Thursday, November 23, 2006

Beginnings--Thanksgiving Day--2006

This Thanksgiving Day of 2006 seems to me to be a good beginning for a blog named "Earth Notes". A series of serendipitous events occurred to bring me to this moment. As always. Here are the things I love: my family (I am a husband of 24 years, and a father, of almost 20 years); gardening, Classics (I am a Latin teacher, now for 18 years, and working on a PhD in Latin through the University of Florida), mythologies, theologies, painting and art in general, teaching, trees, things Celtic, things Native American, languages in general and the cultures that go with them, the human body and pathways to healthy living, and breathing. I love breathing.

How's that for an introduction to Earth Notes? A word (or a few) about each.

Family: there is no religion, spirituality, or philosophy which could offer me more to reflect on, learn from, or grow in my daily life from quite like family--family in general, family of origin, and the family that my wife and I have constituted over these 24 years. It is every day a mirror to gaze into, see (or not!) and decide how I shall walk with what I see today. Family is, for these reason, sacred to me. Living consciously in a family is the most wonderful, awful, difficult and demanding thing I've ever done.

Gardinging: I grew up in a rural community in Alabama where family gardening was, as I look back, the deep center of my life, as were the woods, the mountain, the creeks, the wild animals. Hence, Earth Notes. Nothing is more stabilizing to my life and my mental health than digging in the earth, cultivating, planting, growing, and adoring the beauty of the earth.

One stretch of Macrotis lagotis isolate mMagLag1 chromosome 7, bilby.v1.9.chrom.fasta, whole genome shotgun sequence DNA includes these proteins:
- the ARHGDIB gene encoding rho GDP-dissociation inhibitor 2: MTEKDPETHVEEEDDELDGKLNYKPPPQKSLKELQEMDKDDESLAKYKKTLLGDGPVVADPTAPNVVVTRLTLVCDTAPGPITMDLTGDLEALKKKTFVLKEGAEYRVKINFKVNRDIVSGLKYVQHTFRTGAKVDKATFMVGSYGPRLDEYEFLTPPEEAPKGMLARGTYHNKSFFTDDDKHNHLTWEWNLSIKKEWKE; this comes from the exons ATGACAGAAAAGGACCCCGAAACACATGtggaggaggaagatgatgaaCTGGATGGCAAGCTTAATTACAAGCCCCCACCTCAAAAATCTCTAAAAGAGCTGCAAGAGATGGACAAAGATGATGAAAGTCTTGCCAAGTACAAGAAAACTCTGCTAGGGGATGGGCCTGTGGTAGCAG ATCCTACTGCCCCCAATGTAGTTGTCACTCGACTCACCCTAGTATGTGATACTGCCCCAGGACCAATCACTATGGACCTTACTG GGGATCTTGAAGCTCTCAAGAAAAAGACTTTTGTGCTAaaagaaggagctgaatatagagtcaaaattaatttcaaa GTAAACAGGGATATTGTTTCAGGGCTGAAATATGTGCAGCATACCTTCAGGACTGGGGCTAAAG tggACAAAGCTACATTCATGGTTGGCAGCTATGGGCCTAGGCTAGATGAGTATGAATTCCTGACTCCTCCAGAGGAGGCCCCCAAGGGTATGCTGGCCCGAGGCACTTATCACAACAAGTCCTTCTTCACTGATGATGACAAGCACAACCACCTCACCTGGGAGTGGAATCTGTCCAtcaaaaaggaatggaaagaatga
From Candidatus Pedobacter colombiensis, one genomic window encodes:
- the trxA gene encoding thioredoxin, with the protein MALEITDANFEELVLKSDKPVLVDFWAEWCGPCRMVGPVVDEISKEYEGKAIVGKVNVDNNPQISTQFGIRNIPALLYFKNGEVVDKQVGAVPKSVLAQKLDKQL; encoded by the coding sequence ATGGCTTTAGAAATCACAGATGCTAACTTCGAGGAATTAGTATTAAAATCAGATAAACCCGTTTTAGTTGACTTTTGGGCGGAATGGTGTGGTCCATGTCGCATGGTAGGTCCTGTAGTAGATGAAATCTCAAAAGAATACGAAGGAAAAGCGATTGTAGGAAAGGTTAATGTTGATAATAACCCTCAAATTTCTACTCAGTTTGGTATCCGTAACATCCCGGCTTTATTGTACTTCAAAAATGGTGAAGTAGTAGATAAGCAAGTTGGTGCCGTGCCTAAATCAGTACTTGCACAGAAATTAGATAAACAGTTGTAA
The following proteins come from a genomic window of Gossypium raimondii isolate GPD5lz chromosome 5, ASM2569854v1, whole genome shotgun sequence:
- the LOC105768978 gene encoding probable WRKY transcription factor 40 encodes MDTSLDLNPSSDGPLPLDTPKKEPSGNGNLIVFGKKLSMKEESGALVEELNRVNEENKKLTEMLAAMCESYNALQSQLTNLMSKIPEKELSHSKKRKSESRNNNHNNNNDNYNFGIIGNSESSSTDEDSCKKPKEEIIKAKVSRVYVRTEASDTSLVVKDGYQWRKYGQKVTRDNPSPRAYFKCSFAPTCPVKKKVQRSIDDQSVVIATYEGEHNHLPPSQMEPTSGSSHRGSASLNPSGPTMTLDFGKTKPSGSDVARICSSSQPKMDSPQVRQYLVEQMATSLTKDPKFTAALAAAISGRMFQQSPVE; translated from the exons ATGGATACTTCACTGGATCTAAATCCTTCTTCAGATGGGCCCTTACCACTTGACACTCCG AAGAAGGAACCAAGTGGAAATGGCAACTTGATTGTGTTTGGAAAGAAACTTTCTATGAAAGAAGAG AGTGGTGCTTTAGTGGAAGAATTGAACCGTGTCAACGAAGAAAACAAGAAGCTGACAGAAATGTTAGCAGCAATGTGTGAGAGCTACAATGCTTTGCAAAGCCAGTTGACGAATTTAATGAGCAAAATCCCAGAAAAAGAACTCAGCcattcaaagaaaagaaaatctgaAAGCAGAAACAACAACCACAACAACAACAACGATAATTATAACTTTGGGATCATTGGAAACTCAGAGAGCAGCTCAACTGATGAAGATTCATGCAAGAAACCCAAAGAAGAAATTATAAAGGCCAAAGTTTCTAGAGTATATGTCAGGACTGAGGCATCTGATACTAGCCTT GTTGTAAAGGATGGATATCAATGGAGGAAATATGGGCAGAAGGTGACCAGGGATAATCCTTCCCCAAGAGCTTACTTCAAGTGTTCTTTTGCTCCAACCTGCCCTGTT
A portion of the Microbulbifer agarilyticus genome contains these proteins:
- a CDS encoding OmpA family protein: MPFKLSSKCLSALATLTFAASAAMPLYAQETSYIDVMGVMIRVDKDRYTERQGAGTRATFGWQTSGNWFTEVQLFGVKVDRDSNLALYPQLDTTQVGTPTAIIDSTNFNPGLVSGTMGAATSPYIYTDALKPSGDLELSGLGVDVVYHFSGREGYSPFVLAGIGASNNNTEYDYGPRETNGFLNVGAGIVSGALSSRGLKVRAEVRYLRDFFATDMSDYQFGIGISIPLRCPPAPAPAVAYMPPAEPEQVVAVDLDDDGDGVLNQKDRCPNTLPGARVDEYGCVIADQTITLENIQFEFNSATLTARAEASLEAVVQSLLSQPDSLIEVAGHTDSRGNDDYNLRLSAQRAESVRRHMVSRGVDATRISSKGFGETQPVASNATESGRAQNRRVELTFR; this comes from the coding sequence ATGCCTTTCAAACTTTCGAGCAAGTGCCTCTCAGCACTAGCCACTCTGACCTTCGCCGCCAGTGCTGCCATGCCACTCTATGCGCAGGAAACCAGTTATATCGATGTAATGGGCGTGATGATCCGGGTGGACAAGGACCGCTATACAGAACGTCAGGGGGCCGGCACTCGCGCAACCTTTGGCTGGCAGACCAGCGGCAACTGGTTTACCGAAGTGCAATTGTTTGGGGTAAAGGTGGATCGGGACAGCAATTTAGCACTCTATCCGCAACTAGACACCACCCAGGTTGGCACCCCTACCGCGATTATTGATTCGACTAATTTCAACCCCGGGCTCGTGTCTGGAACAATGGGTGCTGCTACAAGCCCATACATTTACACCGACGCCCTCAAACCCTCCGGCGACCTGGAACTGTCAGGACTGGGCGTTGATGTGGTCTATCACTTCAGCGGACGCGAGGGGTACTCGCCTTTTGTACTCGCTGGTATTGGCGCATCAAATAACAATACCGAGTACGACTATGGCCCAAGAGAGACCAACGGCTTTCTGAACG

I don't know why, but early on in my education, I fell in love with Latin. I've been studying Latin now for 33 years. I don't think it a particularly magical language, or more difficult or intelligent than any other. But, it is a language that has been in constant use for what is approaching 3000 years in Europe and in the world, and the culture of Latin, that of the Romans and then Europe, lies underneath western civilization. I am not a traditional Latin teacher, and I love to explore the interweave between the ancient and the modern.

For me, much of making sense of life boils down to our stories. This is what mythology is--the stories we tell that help us make sense of life. Stories convey truth as we have come to understand it, and truth has little to do with historical fact. The two can be connected, but they need not be the same thing. So, I understand mythology to be both those personal stories we tell to make sense of things, and the ancient stories that we re-tell. And they are all "sacred" story.

I have an undergraduate degree in Biblical Literature (Hebrew and Greek), and a M.Div degree from Emory University's Candler School of Theology. I was, for 8 years, a United Methodsit clergyman. I left the UMC and became Roman Catholic. I taught theology for the Catholic Church at the high school and graduate level for 15 years. I was granted permission from Rome to be ordained a priest as a married man. Then, our diocese got a new bishop who didn't like the idea. Despite all of my preparations to become a priest, he squashed that. In retrospect, being ordained under him would have been a disaster for me. I continued to teach for another 7 years. I left the RC Church 5 years ago. I am now a member of the Unitarian Universalist Association. Theologies, as I see it, are the words we use to explain our stories. See "mythologies" above. They are all, in a sense, sacred, and they are all, in a sense, terribly misleading, when they attempt to offer anything absolute or final. Theologies are always human, and relative, even those that claim to be divine and absolute.

One of the most important things that has ever happened to me was the night 25 years ago when I took my first painting lesson in the basement of a women who lived in the small community where I was the Methodist minister. Several things happened all at once: I fulfilled a life-long intuition that I was capable of making art; I experienced for the first time, consciously, what an altered state of mind could be as I completely lost myself in the artwork and became oblivious to time; I did something entirely for me and allowed that that was okay.